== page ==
Do you have definitions handy for image and kernel?
If so, we can see how we can apply them.
Let's start with the image.
In my book the image is the set of all vectors that can be "reached" by f.
Can for instance (1,0) be "reached"?
Or put otherwise, can you find an (x,y,z,w) in $\mathbb R^4$ that has (1,0) as its image?
And how about (0,1)?
If both can be reached, the image is $\mathbb R^2$, since (1,0) and (0,1) "span" $\mathbb R^2$.
The kernel is the set of vectors that the linear tranformation maps to the 0 vector. (Note that if the linear transformation is from vector space U to vector space V, then the kernel is a subspace of U and the image is a subspace of V)
Since f maps (x, y, z, w) to (2x+y+z+w,x+z-w) so the kernel must have 2x+ y+ z+ w= 0, x+ z- w= 0. If we add the two equations the "w"s cancel and 3x+ y+ 2z= 0 so that y= -3x-2z. Clearly w= x+ z. So (x, y, z, w)= (x, -3x- 2z, z, x+ z)- (x, -3x, 0, x)+ (0, -2z, z, z)= x(1, -3, 0, 1)+ z(0, -2, 1, 1) which tells you immediately what the dimension of the kernel and a basis for the kernel is.
Notice that this satifies the "rank nullity" theorem: if a linear transformation is from a vector space of dimension n to a vector space of dimension m, the rank (dimension of the image) and nullity (dimension of the kernel) add to n.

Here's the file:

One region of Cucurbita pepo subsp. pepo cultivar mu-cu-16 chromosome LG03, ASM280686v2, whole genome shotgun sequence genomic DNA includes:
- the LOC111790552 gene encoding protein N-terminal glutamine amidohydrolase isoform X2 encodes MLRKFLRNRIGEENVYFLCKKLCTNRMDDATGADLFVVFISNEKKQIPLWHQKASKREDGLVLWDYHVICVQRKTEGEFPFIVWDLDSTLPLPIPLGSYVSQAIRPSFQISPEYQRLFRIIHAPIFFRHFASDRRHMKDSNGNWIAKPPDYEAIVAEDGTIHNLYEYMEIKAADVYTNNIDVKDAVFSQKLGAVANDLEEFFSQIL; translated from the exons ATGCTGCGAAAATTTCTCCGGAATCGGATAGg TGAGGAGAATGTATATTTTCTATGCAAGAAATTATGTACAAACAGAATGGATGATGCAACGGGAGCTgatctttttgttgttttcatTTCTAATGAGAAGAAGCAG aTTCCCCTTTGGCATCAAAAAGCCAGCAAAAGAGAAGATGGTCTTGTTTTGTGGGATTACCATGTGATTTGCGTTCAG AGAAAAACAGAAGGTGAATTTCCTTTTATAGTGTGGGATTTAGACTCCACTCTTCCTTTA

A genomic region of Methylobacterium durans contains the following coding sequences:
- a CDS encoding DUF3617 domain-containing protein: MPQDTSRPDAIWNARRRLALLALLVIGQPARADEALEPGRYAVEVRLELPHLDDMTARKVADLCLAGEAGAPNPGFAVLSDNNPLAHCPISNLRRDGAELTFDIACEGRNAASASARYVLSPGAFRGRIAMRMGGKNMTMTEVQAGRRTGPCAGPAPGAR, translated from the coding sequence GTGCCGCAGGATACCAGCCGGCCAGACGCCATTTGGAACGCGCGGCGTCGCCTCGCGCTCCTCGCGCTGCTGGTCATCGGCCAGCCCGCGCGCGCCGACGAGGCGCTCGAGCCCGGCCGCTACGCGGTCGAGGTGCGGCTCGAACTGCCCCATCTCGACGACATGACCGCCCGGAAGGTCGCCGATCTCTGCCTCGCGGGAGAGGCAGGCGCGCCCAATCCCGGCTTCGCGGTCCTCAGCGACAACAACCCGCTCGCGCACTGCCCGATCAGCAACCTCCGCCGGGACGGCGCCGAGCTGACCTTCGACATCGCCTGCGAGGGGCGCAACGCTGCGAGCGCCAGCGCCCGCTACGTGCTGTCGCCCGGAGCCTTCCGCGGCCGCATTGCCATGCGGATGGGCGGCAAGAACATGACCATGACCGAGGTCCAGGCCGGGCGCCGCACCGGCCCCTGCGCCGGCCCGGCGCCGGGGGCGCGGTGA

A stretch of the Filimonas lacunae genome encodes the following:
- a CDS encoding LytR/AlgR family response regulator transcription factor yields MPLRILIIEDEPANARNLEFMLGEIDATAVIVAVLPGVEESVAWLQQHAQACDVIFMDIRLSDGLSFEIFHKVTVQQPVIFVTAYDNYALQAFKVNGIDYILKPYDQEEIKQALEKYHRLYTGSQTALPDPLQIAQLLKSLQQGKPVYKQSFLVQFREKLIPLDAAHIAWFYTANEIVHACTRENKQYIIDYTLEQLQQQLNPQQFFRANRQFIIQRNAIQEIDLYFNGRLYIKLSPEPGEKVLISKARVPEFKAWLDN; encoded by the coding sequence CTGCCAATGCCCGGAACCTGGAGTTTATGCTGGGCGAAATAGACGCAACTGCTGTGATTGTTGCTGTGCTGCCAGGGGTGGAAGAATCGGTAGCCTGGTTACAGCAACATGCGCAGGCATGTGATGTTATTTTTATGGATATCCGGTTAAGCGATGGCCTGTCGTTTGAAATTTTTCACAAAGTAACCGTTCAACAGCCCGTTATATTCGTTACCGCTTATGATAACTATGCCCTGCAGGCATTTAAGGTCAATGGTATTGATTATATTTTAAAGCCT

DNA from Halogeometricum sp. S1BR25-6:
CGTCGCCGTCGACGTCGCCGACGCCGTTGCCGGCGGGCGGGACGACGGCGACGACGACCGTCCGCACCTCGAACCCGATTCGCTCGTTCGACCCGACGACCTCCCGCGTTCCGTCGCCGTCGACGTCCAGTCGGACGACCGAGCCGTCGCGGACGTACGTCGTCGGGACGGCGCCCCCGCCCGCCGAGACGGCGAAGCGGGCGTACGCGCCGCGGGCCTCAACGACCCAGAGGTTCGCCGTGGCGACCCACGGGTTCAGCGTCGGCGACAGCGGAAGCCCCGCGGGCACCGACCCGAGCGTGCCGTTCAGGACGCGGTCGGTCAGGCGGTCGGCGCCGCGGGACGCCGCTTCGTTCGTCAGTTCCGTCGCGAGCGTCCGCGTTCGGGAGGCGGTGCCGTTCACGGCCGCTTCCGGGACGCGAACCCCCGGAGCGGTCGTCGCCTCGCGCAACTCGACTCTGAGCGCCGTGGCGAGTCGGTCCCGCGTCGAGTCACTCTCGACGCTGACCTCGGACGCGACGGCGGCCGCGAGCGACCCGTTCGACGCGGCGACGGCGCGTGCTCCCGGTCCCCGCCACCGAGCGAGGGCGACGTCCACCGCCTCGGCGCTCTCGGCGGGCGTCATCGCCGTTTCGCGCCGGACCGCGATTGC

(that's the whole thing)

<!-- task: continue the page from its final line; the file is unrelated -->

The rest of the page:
Here, that is 2+ 2= 4.
Given an arbitrary linear mapping between two vector spaces of finite dimension, my first impulse is to choose bases and create a matrix for the linear map. My choice of bases is nothing special, I pick:
It should be clear immediately that this matrix has rank 2 (the two rows are linearly independent), so the image of f is of dimension 2, and the ONLY 2-dimensional subspace of \(\displaystyle \Bbb R^2\) is, of course, \(\displaystyle \Bbb R^2\) itself.
This settles the image question (f is surjective), but only tells us (via the rank-nullity theorem) that the kernel has dimension 2. So we actually need to FIND a basis for the kernel (or: equivalently, the null space of our matrix above). How do we do that?
We need to solve the following HOMOGENEOUS system of equations:
2x + y + z + w = 0
x + z - w = 0
Putting our 2x4 matrix into rref form, we get the matrix: